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there were a lot of issues that were not very clear. the one about raising revenue was clear. it's not a full program. really the goal has to be to adopt a bipartisan long-term debt reduction program for america. so i made the statement that the president was leaving the little room, which he did, and now i can go to work in a very personal way. and i will tell you respectfully but i think the president, i will put it this way. he reached a conclusion somewhere in his first two years that the republicans were not quite cooperate with him. and i understand why, but i think that he stopped trying too soon. i think this time, with this mandate, he has to channel lyndon johnson.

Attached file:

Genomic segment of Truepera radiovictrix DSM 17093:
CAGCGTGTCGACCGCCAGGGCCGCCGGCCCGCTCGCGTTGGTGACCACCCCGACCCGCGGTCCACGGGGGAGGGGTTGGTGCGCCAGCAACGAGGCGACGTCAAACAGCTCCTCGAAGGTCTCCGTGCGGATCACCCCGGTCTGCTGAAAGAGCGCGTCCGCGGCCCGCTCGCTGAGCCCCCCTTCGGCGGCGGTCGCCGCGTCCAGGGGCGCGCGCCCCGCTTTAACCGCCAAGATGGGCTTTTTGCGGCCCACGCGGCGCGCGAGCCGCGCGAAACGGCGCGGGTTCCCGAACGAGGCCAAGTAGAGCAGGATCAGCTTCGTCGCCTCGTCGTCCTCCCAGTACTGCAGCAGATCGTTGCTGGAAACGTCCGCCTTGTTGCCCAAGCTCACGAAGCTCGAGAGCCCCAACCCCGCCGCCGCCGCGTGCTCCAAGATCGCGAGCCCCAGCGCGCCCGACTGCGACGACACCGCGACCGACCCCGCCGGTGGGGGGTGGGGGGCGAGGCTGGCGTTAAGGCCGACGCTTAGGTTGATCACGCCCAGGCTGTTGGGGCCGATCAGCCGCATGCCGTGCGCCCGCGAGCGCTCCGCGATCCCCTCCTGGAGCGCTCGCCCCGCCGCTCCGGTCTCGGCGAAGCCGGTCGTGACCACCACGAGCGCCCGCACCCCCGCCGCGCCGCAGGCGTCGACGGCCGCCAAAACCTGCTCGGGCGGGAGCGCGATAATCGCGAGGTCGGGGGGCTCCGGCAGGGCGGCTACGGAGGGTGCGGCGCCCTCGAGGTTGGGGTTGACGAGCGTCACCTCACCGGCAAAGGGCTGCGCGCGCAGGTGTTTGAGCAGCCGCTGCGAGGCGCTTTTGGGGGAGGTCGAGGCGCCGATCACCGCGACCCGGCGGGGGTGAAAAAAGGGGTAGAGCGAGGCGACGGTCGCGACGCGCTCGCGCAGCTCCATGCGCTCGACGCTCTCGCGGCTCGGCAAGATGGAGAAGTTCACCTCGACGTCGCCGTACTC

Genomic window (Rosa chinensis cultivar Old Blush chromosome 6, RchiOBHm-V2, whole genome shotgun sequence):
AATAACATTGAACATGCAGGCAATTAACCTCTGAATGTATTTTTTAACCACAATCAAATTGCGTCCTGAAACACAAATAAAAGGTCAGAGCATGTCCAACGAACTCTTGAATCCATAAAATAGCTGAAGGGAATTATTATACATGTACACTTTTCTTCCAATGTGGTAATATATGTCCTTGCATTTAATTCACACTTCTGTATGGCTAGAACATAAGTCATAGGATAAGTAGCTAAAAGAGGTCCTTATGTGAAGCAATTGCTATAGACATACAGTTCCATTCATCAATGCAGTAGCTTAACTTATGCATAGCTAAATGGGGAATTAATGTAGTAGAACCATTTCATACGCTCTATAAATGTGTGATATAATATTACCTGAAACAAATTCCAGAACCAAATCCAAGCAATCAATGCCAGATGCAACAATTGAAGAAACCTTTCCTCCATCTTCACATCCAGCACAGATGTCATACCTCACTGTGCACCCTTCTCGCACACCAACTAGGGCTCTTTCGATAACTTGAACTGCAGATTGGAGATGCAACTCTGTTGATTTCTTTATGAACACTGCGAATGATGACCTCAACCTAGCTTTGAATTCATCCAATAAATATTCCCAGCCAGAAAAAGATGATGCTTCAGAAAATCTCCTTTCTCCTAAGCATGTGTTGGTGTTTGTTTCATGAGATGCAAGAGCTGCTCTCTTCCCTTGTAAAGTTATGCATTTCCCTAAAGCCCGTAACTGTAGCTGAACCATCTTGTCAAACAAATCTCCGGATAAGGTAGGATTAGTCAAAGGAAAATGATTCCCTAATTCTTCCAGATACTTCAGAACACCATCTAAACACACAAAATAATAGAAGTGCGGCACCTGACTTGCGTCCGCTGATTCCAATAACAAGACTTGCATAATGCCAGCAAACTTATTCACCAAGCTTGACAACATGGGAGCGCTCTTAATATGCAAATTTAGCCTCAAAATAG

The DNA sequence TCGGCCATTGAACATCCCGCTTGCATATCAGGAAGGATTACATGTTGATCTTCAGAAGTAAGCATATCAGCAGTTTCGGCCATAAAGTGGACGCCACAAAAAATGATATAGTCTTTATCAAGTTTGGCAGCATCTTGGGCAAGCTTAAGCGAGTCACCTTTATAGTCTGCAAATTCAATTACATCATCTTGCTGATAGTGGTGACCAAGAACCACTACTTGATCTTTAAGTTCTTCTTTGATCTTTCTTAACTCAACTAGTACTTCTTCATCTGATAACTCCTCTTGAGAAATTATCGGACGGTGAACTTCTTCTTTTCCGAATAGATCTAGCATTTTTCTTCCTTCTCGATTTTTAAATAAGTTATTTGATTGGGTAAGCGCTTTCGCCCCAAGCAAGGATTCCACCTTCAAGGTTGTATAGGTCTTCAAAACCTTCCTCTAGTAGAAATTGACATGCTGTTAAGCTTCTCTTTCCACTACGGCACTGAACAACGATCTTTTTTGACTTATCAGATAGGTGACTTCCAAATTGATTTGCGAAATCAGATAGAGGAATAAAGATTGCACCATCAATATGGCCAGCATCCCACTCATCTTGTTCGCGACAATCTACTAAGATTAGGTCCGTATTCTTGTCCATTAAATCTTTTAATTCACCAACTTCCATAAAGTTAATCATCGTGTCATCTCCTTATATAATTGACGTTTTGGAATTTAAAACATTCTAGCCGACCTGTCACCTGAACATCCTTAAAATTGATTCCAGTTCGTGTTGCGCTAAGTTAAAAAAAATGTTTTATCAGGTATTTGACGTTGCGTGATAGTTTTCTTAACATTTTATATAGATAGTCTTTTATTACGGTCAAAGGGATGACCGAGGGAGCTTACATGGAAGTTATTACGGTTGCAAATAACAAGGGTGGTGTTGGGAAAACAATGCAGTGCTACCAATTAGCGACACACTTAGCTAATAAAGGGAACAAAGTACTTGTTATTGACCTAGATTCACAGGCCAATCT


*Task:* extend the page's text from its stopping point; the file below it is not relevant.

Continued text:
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he can't give up and he also has to -- the solution to this is leadership and apolitical backbone and a willingness to take on the groups of the margins of both parties, which drive the debate, even though the majority of 60 yards in the middle of the field, even though they desperately want us to solve the problem. i think the president has to engage totally -- i don't think there should be a political cost of public kind of thing. >> but if you believe what was in the papers this morning, that is what he is doing. he is going to go after the public and make his case. he is not channel lyndon johnson. he seems to be channeling teddy roosevelt. >> well, we are all defined ourselves by the decades we were directly involved. but he is going to have to get more involved in the messy business of legislating. he is going to have to provide some leadership.